"Ready for dinner"
For 40 years, Nora Ephron has been a wicked social critic and storyteller, spotting and eviscerating trends, spinning somber tales into comic gold, and revivifying a moribund cinematic genre — the romantic comedy — for a country still trying to recover from the sexual revolution. She began her writing career in the ’60s as a reporter for the New York Post and covered the media, fashion and women’s issues for Esquire and New York magazines in the ’70s. In 1983 she wrote the novel “Heartburn” and then adapted it for film; soon she was penning Oscar-nominated scripts for “Silkwood” and “When Harry Met Sally,” and by the time the ’90s rolled in, she had largely abandoned journalism for Hollywood, directing and producing movies like “Sleepless in Seattle,” “You’ve Got Mail” and “Bewitched.” It was in this last stage of her career that Ephron became most famous; these starry, heavily soundtracked films are also what got her labeled schmaltzy.
Yet while she has surely trafficked in some synthetic twinkle, Ephron is no sap. In fact, in much of her work, she is a lot like her beloved Manhattan: protean, resilient, sharp, eager to crack a grim smile in bad times, susceptible to big-strings romanticism, but often willing to resist — yes, resist — sentimentality in the face of change.
Nowhere is this Ephron more evident than in her new book, “I Feel Bad About My Neck,” a collection of wry essays about time’s dark march — across the skin on her neck, across New York City’s rent-control guidelines and across her circle of friends. “Every so often I read a book about age, and whoever’s writing it says it’s great to be old,” Ephron writes. “It’s great to be wise and sage and mellow; it’s great to be at the point where you understand just what matters in life. I can’t stand people who say things like this. What can they be thinking? Don’t they have necks?” While she understands that aging beats the alternative, Nora Ephron does not think it’s great to be old. She thinks it sucks.
We met recently at a French restaurant on the Upper East Side of Manhattan. Despite the protestations in her book, Ephron looks great at 65. She was dressed in a high-collared button-down shirt, but from what I could tell, her neck doesn’t look half bad. In fact, and not just because of her colored hair, she simply doesn’t look her age. While she claims in the book not to have had a face-lift for fear of winding up with a face that “looks suspiciously like a drum pad,” her cheeks are lineless.
Over lunch — at which the food-obsessed Ephron and I shared croque-monsieur, tomato salad, a pork sausage and sauerkraut sandwich, steak tartare and lots of frites — the author explained that she first had the idea for “I Feel Bad About My Neck” when she went through menopause, an event that took her by surprise. “You realize that you actually thought you were going to be the only person who didn’t go through menopause,” she said. After she turned 60 — with a blowout party in Vegas — she wrote the book’s titular piece. In it, she explains that her neck began to go in her early 40s, after an operation near her collarbone left a scar.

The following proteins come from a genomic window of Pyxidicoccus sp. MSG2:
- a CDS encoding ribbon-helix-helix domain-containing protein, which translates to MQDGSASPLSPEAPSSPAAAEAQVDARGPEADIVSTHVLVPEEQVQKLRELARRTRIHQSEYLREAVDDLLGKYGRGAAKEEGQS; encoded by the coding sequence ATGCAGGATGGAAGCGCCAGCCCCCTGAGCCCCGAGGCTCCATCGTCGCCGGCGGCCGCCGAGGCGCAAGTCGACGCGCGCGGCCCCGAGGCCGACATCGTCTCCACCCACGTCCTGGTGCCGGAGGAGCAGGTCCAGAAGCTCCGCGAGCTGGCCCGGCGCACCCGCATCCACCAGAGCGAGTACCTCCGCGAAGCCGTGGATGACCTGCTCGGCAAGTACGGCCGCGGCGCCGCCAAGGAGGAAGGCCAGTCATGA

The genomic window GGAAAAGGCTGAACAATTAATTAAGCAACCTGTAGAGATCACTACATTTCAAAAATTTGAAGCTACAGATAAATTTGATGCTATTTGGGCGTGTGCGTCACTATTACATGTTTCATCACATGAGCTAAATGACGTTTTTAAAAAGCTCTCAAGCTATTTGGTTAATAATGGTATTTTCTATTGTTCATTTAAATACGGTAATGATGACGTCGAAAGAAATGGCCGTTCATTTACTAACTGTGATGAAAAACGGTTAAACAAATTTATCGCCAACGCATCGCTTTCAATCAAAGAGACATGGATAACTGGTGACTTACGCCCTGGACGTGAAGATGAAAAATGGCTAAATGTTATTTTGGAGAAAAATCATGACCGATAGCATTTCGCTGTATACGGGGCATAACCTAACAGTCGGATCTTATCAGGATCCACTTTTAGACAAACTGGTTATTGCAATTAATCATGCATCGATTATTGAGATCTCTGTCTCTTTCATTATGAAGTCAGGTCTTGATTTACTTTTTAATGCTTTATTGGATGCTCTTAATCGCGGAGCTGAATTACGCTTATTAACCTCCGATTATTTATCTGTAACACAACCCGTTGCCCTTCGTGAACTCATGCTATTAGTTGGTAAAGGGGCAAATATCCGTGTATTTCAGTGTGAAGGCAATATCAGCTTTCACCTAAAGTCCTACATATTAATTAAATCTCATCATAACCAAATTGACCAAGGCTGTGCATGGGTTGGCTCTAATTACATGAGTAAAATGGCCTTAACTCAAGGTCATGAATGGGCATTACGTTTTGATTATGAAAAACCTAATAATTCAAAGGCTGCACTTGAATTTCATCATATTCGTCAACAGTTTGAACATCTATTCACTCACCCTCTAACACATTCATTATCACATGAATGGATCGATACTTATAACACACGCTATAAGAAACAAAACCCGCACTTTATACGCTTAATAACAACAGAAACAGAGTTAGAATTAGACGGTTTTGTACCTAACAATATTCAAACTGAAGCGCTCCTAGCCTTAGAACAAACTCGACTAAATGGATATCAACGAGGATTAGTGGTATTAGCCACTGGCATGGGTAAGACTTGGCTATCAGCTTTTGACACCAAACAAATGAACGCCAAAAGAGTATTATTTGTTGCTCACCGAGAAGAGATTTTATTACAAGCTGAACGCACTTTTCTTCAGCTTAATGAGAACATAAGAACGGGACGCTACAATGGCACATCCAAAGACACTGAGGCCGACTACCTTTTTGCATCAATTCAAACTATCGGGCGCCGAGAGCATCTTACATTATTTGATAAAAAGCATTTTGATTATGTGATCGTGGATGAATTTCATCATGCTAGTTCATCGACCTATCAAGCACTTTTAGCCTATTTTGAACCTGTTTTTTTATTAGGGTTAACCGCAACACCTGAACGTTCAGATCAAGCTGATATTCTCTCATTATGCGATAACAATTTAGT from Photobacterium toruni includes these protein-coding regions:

“Even if you are being operated on for something serious or potentially serious,” she writes. “Even if you honestly believe that your health is more important than vanity, even if you wake up in the hospital room thrilled beyond imagining that it wasn’t cancer, even if you feel elated, grateful to be alive, full of blinding insight about what’s important and what’s not, even if you vow to be eternally joyful about being on the planet Earth and promise never to complain about anything ever again, I promise you that one day soon, sooner than you can imagine, you will look in the mirror and think, I hate this scar.”
After finishing this essay, Ephron said, she knew there was a funny book in getting older. She made a list of other topics to write about, and then simply went to work. She wrote about her hatred of her purse, “a morass of loose Tic Tacs, solitary Advils, lipsticks without tops, ChapSticks of unknown vintage, little bits of tobacco even though there has been no smoking going on for at least ten years, tampons that have come loose from their wrappings, English coins from a trip to London last October…,” and about her search for cabbage strudel, a dish that disappeared from New York for more than a decade and then reappeared at a bakery two blocks from our lunch place (and where Ephron and I split an apple strudel after our meal). She wrote about falling out of love with Bill Clinton, and about her college internship in the Kennedy White House, where JFK failed to make a pass at her. “Perhaps nothing happened between us because JFK somehow sensed that discretion was not my middle name,” she writes.